Here are two popular decaf green teas out there.

Green tea, with its rich history and numerous health benefits, can be a delightful addition to many people’s diets. And remember, there are always alternatives available if you’re more sensitive.

Whether you choose traditional green tea, its decaffeinated version, or a completely different herbal brew, the key is to find what works best for your unique body and needs.”

For other articles on IBS:

Written and Medically Reviewed By

  • Kelly Chow

    Kelly first experienced IBS symptoms at the age of 24 with major-to-severe symptoms. She underwent all types of tests and experimented with many treatments before finally finding ways to manage her symptoms. Kelly has written and shared ebooks and Gluten-Free diet plans that she has used to live life like she did before IBS.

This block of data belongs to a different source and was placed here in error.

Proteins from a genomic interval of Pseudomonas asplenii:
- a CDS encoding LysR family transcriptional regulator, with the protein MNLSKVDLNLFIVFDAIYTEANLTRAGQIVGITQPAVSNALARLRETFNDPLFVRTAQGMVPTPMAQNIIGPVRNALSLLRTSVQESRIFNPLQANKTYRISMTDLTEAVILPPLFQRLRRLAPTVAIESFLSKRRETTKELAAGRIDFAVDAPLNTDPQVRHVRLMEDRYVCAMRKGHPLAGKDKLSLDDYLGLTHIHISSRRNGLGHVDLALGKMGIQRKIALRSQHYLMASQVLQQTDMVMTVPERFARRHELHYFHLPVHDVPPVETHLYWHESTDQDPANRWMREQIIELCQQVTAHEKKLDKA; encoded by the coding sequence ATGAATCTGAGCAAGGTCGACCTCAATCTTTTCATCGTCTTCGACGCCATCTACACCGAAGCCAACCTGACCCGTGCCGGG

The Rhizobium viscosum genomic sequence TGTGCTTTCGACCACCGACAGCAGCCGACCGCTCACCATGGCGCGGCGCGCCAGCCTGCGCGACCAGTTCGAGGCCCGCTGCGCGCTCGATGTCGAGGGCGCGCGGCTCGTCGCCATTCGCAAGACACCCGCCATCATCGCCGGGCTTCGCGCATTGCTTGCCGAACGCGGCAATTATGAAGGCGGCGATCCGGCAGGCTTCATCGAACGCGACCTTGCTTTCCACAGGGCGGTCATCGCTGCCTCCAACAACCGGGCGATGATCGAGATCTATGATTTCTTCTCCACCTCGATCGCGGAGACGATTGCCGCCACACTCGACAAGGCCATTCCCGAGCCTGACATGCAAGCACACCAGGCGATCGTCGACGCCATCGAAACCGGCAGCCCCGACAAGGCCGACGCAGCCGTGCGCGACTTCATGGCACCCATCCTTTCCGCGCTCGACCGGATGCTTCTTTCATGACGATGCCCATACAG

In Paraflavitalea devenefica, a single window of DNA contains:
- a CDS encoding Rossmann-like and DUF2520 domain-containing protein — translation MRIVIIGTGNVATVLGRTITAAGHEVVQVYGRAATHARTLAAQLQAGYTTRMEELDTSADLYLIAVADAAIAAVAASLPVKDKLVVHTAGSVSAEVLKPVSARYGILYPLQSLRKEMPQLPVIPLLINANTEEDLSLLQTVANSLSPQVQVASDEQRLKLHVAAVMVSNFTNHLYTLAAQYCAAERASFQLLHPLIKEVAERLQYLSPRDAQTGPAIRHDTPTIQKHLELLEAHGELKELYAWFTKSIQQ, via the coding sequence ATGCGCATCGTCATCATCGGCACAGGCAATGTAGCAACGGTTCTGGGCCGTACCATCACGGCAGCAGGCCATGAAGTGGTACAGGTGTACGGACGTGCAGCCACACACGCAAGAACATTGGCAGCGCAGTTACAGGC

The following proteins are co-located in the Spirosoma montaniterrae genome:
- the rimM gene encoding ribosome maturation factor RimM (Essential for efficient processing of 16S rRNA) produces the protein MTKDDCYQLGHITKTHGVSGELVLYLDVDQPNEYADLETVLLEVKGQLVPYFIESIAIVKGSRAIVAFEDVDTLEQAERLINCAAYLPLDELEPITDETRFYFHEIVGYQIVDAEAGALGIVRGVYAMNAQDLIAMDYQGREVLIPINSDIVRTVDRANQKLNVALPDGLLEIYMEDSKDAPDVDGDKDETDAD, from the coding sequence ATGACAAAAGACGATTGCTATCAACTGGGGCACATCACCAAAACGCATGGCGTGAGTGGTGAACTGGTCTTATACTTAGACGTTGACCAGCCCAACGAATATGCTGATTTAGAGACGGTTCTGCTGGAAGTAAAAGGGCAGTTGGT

• Julie Guider, M.D.

    Dr. Julie Guider earned her medical degree from Louisiana State University School of Medicine. She completed residency in internal medicine at the University of Virginia. She completed her general gastroenterology and advanced endoscopy fellowships at University of Texas-Houston. She is a member of several national GI societies including the AGA, ACG, and ASGE as well as state and local medical societies.